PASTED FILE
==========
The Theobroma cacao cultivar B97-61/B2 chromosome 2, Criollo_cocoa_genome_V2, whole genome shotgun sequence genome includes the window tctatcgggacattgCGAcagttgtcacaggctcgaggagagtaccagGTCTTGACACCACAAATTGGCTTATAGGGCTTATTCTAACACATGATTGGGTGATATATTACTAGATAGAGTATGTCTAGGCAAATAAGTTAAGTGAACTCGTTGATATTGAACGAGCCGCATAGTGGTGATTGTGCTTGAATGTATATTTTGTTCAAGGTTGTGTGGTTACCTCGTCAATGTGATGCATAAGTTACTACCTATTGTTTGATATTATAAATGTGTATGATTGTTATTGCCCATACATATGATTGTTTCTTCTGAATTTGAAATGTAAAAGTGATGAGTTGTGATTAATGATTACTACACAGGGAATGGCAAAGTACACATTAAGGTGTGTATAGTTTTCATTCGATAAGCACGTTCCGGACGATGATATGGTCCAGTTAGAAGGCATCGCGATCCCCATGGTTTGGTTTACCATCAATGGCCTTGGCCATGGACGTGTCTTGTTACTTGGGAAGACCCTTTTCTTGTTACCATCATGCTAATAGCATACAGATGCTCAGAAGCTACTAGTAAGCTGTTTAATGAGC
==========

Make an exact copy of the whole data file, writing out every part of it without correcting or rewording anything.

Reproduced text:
The Theobroma cacao cultivar B97-61/B2 chromosome 2, Criollo_cocoa_genome_V2, whole genome shotgun sequence genome includes the window tctatcgggacattgCGAcagttgtcacaggctcgaggagagtaccagGTCTTGACACCACAAATTGGCTTATAGGGCTTATTCTAACACATGATTGGGTGATATATTACTAGATAGAGTATGTCTAGGCAAATAAGTTAAGTGAACTCGTTGATATTGAACGAGCCGCATAGTGGTGATTGTGCTTGAATGTATATTTTGTTCAAGGTTGTGTGGTTACCTCGTCAATGTGATGCATAAGTTACTACCTATTGTTTGATATTATAAATGTGTATGATTGTTATTGCCCATACATATGATTGTTTCTTCTGAATTTGAAATGTAAAAGTGATGAGTTGTGATTAATGATTACTACACAGGGAATGGCAAAGTACACATTAAGGTGTGTATAGTTTTCATTCGATAAGCACGTTCCGGACGATGATATGGTCCAGTTAGAAGGCATCGCGATCCCCATGGTTTGGTTTACCATCAATGGCCTTGGCCATGGACGTGTCTTGTTACTTGGGAAGACCCTTTTCTTGTTACCATCATGCTAATAGCATACAGATGCTCAGAAGCTACTAGTAAGCTGTTTAATGAGC